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He can’t confirm or deny whether he’s a robot, but he emphasized public health and said this was a "defining moment" for new technologies.
Photo Credit: David Grogan/CNBC. Image has been cropped for size.
At the CNBC Healthy Returns conference today in New York City, reporter Meg Tirrell sat down with FDA Commissioner Scott Gottlieb, MD, to talk about his tenure so far at the agency. Here’s 5 things that he expressed during their conversation:
We’re at a “defining moment” for new medical tech. Those are his words, not ours. With all of the new technologies working their way into healthcare—whether they’re digital interventions, gene therapy, or cell regeneration—the Commissioner said that his agency is “setting the rules,” and that, “I think continuing to open up opportunities for this new technology to mature is going to be very important.”
A wait-and-see response to Right-to-Try. Gottlieb toed the line when it came to controversial “Right-to-Try” legislation, versions of which have successfully worked their way through Congress. Gottlieb has never given the idea a beaming endorsement, but he and the FDA have worked with Congress to refine the bill.
“To the extent that this legislation can provide some incremental opportunity to patients, we're supportive of the general concept and will continue to work with Congress as they sort of work through this process to try to make some kind of legislation work in this way,” he said.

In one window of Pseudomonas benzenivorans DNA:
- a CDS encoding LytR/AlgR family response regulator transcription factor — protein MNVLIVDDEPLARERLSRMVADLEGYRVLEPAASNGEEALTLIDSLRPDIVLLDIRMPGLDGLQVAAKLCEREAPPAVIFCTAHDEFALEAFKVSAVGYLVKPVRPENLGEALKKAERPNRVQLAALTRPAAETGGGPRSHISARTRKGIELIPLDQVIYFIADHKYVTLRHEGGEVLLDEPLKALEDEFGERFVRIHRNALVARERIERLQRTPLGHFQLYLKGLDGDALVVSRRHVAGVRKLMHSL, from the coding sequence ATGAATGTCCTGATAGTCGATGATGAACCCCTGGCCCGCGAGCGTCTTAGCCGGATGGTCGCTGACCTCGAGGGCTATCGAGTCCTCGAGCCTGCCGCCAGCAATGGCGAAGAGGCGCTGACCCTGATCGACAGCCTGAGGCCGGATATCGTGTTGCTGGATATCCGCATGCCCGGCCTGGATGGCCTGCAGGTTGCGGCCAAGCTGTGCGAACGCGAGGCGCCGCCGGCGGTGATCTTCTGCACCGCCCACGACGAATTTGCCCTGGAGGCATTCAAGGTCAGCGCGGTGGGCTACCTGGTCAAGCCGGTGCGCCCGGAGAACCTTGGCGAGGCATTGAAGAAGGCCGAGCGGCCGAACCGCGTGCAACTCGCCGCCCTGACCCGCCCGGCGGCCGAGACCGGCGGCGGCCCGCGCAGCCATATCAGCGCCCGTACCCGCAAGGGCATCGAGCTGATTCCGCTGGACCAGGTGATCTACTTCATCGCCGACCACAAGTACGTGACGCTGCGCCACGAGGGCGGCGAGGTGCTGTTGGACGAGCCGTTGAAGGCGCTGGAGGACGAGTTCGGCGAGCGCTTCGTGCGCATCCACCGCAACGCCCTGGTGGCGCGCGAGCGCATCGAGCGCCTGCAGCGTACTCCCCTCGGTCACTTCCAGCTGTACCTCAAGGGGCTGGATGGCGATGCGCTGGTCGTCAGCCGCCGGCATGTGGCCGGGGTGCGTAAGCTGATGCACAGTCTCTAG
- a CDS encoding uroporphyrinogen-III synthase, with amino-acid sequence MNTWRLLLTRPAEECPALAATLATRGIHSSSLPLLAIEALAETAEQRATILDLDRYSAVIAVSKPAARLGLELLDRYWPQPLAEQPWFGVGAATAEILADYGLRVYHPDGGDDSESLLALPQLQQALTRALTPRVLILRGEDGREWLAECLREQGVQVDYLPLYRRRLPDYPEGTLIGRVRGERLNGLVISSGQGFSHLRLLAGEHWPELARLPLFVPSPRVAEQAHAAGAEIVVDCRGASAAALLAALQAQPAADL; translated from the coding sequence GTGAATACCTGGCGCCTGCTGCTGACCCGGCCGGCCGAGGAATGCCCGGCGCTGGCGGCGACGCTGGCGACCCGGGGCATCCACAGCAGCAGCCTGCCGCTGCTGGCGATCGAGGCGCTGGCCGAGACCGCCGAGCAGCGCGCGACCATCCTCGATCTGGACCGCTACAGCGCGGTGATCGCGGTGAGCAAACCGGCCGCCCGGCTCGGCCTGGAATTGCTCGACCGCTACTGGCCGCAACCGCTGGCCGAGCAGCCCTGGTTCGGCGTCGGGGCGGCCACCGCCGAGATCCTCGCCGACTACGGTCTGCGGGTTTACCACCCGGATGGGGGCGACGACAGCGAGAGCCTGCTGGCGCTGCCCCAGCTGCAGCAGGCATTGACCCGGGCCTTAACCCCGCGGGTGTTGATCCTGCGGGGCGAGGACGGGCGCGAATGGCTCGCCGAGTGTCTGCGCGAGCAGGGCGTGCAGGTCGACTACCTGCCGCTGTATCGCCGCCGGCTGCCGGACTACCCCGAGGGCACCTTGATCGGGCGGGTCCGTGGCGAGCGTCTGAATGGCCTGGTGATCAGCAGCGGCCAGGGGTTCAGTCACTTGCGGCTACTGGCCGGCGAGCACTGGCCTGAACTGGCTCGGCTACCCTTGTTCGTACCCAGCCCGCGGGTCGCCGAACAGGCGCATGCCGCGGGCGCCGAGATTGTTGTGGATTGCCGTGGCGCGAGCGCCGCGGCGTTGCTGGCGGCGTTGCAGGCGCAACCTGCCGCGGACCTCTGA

And also to the CVS-Aetna merger. The Commissioner has repeatedly expressed an interest in using biosimilars to bring down drug costs. In that context, he was asked about how the continuously-consolidating pharmacy benefits management (PBM) landscape—including CVS’s proposed purchase of insurer Aetna—would impact that. He said that it “remains to be seen,” and quickly returned to talking about pharmaceutical rebates (he said he was encouraged by the growing number of health plans paying the rebates directly to patients).
An increasingly intense focus on public health. “I think the most important thing that we can do is get back to public health basics: Reduce smoking rates, promote healthy diets, promote vaccination rates,” he said. Since FDA operates through evidence-based regulations, some proponents might say the Commissioner was talking about “population health,” but that’s neither he nor there.
The agency recently announced measures to cut down the nicotine levels in combustible cigarettes, but the Commissioner left open the door for alternative nicotine sources: “One of the things we're doing right now is looking very actively at could we bring an e-cigarette through the over-the-counter pathway,” he said, adding that the agency was looking for a way to have nicotine sold through pharmaceutical pathways for smoking cessation.
“I’m going to make some announcements tomorrow about nutrition,” he added.
He can’t confirm or deny whether he’s a robot. After listing off the numerous changes at the agency since his ascent and mentioning that he still had time to Tweet, Tirrell asked Gottlieb if he was a robot.
“Well, the tweeting isn't the robot. That's really me,” the FDA Commissioner said.